Judge says Alaska should have at least a tentative U.S. senator by Jan. 3
JUNEAU, ALASKA - Alaska should have a U.S. senator in place by the time Congress convenes in early January, even if all of the legal wrangling between the two rivals contesting the seat is not resolved by then, a federal judge said Tuesday.
U.S. District Judge Ralph Beistline said in a written order that he does not think the state's certification of the race between Republicans Joe Miller and Sen. Lisa Murkowski will necessarily end their dispute over whether write-in ballots were counted properly in the Nov. 2 election.
Miller believes the state mishandled the ballot count and has challenged Murkowski's apparent victory in court.
But Beistline, who has halted certification of the race pending Miller's legal challenge, said Tuesday that one of them should be in place in the Senate byJan. 3, even if that means later having to replace that person when all legal disputes are resolved.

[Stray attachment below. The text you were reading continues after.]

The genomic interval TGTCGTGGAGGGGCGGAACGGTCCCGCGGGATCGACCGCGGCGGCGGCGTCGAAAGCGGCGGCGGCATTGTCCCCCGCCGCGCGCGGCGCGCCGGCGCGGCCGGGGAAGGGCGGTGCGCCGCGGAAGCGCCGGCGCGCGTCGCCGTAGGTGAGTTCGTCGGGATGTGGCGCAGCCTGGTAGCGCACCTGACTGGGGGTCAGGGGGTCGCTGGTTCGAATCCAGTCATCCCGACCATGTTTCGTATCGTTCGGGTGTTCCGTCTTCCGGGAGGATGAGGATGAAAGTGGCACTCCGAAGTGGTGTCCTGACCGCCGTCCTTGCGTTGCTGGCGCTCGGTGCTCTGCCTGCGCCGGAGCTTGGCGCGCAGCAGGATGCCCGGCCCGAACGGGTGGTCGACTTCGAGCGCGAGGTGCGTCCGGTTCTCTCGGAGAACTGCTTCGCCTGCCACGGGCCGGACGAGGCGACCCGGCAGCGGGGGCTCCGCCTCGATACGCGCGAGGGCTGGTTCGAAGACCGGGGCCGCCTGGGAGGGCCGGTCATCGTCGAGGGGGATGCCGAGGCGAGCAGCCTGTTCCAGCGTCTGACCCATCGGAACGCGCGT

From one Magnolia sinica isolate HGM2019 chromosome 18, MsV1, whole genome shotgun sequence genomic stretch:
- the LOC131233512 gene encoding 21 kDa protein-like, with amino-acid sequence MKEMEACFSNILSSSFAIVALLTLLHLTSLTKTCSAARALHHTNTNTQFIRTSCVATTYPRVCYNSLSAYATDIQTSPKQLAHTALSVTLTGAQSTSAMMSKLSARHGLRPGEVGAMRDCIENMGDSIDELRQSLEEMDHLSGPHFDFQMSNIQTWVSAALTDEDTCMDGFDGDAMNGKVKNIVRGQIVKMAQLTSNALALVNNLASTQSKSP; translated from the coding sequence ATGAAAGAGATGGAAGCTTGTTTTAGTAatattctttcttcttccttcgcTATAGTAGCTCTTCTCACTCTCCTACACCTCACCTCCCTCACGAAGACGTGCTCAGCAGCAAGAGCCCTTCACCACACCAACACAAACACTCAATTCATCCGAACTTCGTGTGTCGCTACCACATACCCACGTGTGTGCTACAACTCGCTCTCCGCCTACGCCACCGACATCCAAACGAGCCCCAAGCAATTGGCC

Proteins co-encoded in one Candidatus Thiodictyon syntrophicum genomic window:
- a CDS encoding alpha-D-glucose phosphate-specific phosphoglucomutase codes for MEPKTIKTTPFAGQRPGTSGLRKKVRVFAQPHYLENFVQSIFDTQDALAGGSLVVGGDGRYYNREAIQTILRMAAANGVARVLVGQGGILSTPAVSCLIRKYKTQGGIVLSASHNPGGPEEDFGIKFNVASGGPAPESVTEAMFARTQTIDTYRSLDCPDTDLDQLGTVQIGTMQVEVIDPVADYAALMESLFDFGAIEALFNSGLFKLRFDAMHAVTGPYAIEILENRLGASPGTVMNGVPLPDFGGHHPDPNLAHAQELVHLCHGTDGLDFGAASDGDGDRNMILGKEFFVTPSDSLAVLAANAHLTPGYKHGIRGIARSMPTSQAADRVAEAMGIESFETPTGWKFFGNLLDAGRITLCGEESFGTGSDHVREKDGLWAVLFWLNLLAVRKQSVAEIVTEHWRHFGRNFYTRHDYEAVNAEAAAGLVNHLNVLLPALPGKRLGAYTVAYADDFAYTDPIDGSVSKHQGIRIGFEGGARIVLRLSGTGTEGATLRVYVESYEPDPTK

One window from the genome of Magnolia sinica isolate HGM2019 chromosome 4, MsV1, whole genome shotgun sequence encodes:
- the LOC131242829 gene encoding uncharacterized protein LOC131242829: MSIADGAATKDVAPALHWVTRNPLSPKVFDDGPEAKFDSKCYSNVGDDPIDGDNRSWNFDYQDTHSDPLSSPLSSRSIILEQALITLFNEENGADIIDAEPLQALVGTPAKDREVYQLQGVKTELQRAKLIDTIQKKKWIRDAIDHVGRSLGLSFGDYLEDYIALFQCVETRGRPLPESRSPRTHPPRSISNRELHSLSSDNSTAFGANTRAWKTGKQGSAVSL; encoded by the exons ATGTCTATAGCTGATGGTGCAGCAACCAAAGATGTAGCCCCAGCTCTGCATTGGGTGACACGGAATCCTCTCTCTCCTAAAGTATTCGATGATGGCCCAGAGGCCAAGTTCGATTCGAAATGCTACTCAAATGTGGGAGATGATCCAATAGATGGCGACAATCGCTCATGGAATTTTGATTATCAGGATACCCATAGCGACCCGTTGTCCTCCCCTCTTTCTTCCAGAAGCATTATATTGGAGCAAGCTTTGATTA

Murkowski's campaign hailed this position and expressed hope that Beistline could resolve the matter before Christmas.
Unofficial results showed Murkowski, a Republican who ran as a write-in, ahead by 10,328 votes; even when ballots challenged by Miller's campaign were excluded, she led by 2,169.
State Judge William Carey rejected Miller's appeal of the ballot count by saying that, regardless of his reading of the law, Murkowski won.